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Inspiring Creators on the Piece of Tech That Changed Their Lives

We take a look at how creative professionals have adapted as technology impacts their work and how it has influenced media consumption.

Credits: VICE Asia

This article is sponsored by HP in celebration of the creative professionals shaping our world. In partnership, VICE is exploring how technology is changing the creative process.

As technological acceleration disrupts almost all aspects of our lives, the creative and media industry too is not spared. With the advancement of technology over the last decade, the way we consume information has changed substantially. This also results in the replacement of the type of media we interact with.

Mobile devices, for example, have become a compact all-in one go to solution. We gravitate towards them for almost everything, so much so it’s become an extension of our limbs. After all, if there is one thing we found out about ourselves, FOMO is real and we want to see what we want to see, whenever we want to see it!

There is this constant need to update everyone’s social media status, which has naturally created pressure for not only consumers but also content creators. The pressure to ensure they always need to be up-to-date followed by our insatiable thirst for more content.

Thankfully, creating content has become significantly easier due to the continuous progress of the tech we hold so dearly (all thanks to the geniuses who are the backbone of the latest innovations!). Pearlly Luo, 31, a fitness and health content creator, films using a GoPro or with her smartphone due to their size and ease of set up. This convenience has helped her shoot several topics together in one session alone allowing her to stay ahead of the game. “I like to plan my postings by a fortnight in advance. I can only do that by being able to create my videos quickly”, she says. Filmmaker, Jon Tan, 27, “Modern technology has democratised filmmaking and I am thankful for it”, echoed this.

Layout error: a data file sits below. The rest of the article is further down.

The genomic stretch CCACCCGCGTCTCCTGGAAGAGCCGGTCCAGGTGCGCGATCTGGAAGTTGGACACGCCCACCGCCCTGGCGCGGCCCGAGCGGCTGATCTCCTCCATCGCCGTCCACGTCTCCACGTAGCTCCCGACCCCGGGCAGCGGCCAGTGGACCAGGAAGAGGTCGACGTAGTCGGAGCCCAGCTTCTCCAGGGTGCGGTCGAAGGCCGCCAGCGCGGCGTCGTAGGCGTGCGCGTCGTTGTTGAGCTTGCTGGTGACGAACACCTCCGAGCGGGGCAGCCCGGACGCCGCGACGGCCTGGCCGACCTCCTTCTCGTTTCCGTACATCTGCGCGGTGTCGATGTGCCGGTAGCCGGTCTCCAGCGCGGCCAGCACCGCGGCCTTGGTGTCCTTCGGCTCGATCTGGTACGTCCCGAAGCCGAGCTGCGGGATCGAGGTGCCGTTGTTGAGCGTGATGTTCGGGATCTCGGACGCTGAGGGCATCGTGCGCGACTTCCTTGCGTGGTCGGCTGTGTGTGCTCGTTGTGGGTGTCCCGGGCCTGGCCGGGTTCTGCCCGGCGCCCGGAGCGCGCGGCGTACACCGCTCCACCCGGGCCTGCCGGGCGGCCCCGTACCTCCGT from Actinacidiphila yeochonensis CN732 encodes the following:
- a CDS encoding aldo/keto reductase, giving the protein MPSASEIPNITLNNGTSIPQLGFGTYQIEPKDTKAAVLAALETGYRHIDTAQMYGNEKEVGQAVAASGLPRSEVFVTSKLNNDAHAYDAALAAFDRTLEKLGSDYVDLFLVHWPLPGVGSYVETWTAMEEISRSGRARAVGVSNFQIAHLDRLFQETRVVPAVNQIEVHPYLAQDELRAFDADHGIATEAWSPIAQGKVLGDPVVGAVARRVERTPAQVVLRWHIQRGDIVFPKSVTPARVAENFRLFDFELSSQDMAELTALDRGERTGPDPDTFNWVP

Technology has undoubtedly simplified the technical process of content creation so that creators can focus more on creativity and storytelling. However, that’s just the tip of the iceberg.

More powerful yet nimble devices have allowed creators to push the envelope even further to create a really interactive experience for their audiences. An exciting aspect where creativity meets technology is the development of Augmented Reality (AR) and Virtual Reality (VR) or the combination of both virtual and the real world known as Mixed Reality (MR). With its progress being observed with bated breath by creatives due to its enormous potential.

One person who believes in its future is Lionel Chok, who after a 15-year career in the broadcast industry, left to begin an AR/VR startup. “One of the best things about videos is how it is able to bring us to different places and times. With VR, that effect is more immersive and experiential”. He continues: “While it still may not fully be in the mass consumer’s consciousness yet, it is definitely a matter of time as technology becomes more prevalent!”

The creative cycle is often times an ecosystem and the field of VR is no different. A critical component for VR to take off lies in the quality of 3D animation, an industry that has really come a long way.

Digital artists can now aim to be detailed and realistic in a shorter amount of time as they equip stronger and multifunctional tools. This has helped 3D visuals to become more commonplace and diversified- going beyond just animated stories but also influencing industries such as construction, medical and more. “Better technology enables us as artists. In turn, that also helps open more opportunities in terms of both skill sets and business!” says Tan Lun Chok, 25, a freelance industrial 3D artist.

Given how easy it has become to get your hands on technology, there are always two sides to the coin. It can open more opportunities but unfortunately it also increases competition. “Much as I owe it to technology to be able to do my job, it has also made “DJing” so commonplace!” Jade Rasif, a DJ and influencer says. With this intense competition, it could exactly be a catalyst for creatives to push themselves to the next level. As Ms Rasif points out, “I have improved because I have been forced to innovate so as to stand out!”

Graphic designer Raymond Tang, 25, shares a similar point of view. He feels that creatives should embrace change and make full use of the freedom that technology provides. He says: “We are in an era where people are more open minded. We should embrace this and push ourselves to break our limits of creativity!”

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